Doctors take risks by treating celebrity patients

Treating a celebrity may not be all that it’s cracked up to be.

In the wake of Michael Jackson’s death, a recent piece from American Medical News summarizes some of the dangers physicians face by taking on celebrities.

The piece cites a study which concluded that “celebrities were an average 17% more narcissistic than the general public,” and perhaps because of this, some “are extremely manipulative, and there is a lot of drug-seeking behavior.”

When treating a celebrity, the standard doctor-patient relationship doesn’t apply, with the patient’s fame upsetting the dynamic:
“It is a power issue,” said Dr. Turton, a Sarasota, Fla., internist. “In a normal doctor-patient relationship, there is a well-defined power relationship. The doctor has the power to prescribe, and he follows his professional tenets to do that appropriately, and we depend on him for that. But if the patient has power over the doctor, then it short-circuits those professional guidelines and safeguards. … That is the conflict of interest — who are you really taking care of here, yourself or your patient?”

And to compound that difficulty, if the doctor takes a stand against a celebrity, he or she can be easily replaced by another who will eagerly fill the role.

So, beware when taking on high-profile patients. I’m sure Michael Jackson’s personal physician, Dr. Conrad Murray, is having some serious second thoughts right about now.

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  • Dr. Mary Johnson

    “. . . if the doctor takes a stand against a celebrity, he or she can be easily replaced by another who will eagerly fill the role”.

    And/so? Whose excuse does that sound like? If celebrity (or anyone else) asks you to do something that is clearly wrong/unethical/unsafe/not in their (or your) best interests, TAKE A STAND.

    Say No. Quit. Walk away. Report it to the appropriate authorities if need be.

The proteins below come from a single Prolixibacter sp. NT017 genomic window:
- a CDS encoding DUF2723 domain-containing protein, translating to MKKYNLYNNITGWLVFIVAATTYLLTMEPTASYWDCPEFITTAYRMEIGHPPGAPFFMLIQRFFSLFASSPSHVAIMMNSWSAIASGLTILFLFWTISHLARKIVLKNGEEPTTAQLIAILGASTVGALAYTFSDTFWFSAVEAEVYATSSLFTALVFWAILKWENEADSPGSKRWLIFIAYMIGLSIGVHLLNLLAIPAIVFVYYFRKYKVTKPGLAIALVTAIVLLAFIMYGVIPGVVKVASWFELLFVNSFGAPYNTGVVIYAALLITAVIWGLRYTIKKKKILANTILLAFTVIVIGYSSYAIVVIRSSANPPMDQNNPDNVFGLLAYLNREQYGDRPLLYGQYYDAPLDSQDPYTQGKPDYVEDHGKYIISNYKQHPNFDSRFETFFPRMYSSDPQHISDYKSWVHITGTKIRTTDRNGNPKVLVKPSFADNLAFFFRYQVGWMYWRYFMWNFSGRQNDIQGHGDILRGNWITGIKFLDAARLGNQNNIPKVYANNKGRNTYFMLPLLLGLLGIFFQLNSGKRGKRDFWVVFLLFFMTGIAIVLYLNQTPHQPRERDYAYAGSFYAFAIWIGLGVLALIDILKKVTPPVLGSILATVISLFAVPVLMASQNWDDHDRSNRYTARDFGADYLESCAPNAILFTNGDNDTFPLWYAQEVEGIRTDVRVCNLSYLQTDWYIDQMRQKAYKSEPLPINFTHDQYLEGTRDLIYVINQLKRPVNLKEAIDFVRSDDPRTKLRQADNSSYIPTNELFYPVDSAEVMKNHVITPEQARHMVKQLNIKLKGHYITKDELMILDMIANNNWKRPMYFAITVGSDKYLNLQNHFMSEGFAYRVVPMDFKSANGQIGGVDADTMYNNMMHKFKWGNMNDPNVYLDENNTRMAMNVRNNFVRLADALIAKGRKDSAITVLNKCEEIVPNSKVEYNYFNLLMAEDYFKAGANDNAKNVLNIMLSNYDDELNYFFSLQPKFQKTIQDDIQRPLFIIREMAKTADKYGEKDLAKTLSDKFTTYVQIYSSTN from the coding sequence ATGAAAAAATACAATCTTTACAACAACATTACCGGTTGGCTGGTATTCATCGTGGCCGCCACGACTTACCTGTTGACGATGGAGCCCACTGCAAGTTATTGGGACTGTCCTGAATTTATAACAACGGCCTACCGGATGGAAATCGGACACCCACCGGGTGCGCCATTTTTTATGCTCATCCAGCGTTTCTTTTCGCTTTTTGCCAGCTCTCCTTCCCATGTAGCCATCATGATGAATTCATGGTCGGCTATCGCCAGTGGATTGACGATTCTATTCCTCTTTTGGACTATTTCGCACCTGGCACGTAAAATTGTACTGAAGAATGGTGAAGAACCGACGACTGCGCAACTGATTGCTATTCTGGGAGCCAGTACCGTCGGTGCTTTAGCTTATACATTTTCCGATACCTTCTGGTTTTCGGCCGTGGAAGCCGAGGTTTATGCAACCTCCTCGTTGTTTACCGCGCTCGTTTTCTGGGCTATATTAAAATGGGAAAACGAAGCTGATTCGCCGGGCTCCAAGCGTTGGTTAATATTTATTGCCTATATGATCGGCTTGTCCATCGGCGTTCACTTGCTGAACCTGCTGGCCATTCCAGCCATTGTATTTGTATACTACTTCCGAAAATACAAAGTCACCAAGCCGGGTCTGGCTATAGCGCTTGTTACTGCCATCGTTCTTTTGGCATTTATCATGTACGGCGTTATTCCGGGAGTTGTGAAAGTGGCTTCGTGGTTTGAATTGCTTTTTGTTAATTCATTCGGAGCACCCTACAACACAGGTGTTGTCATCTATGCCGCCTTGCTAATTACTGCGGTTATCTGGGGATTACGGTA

After all, the AMA (“it’s a power issue” – just classic) will help protect you when you do.

    Yes, I was being sarcastic.

  • Stu

    And isn’t Concierge medicine a close second to this situation?

  • IVF-MD

    This article merely points out things that MIGHT happen and conditions that MAY be present at times. But its tone is slanted towards suggesting that these things are more common than not.

    In my experience, high-profile patients may require special logistical accomodations, such as coming in through the back entrance or being seen after hours, but the fundamentals of medical care are completely within the limits of what everyone else gets.

    One thing that adds to the difficulty of confidentiality is the need to DRASTICALLY minimize the number of staff involved. We end up keeping their care secret from most of our own staff. This means that sometimes, I end up having to draw their blood myself to avoid involving a phlebotomist.

    So as long as this author is not trying to argue that all medical care for celebs is fundamentally different, then I’ll concede the point that there are some interesting modifications that are necessary to maintain their privacy.

    As for how it all affects the MD’s decision-making, in our experience, it has made no difference. In our field, the goal is always to help the patient get pregnant in as expeditious, but conservative a manner as possible. If they opt to begin with more advanced techniques, they can choose to do so within reason, but that option is permissible for any patient irrespective of celebrity status or not.

  • Melben

    They say that Michael Jackson had 16 aliases to receive these medications. This Doctor was probably one of many who treated him and was with him during the hardest time, his comeback..

  • Greg

    I wholeheartedly agree with the above article. As an internist who has, in the past, had a few “celebrity” patients, I can say that I have learned to refuse to see those types in recent years, or at least recommend they go elsewhere. Often celebrity or very wealthy patients will pay in cash, which means you get paid at your actual rate, not at some forced discount that you have had to accept from medicaid or insurance companies. But beware these patients as you may find yourself enabling their self-destructive behaviors.

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  • Soronel Haetir

    Personally this sounds like a good reason to cut the government tie on the medical market. Let any patient do what they will. They either will or will not act responsibly, but that should not be society’s care.

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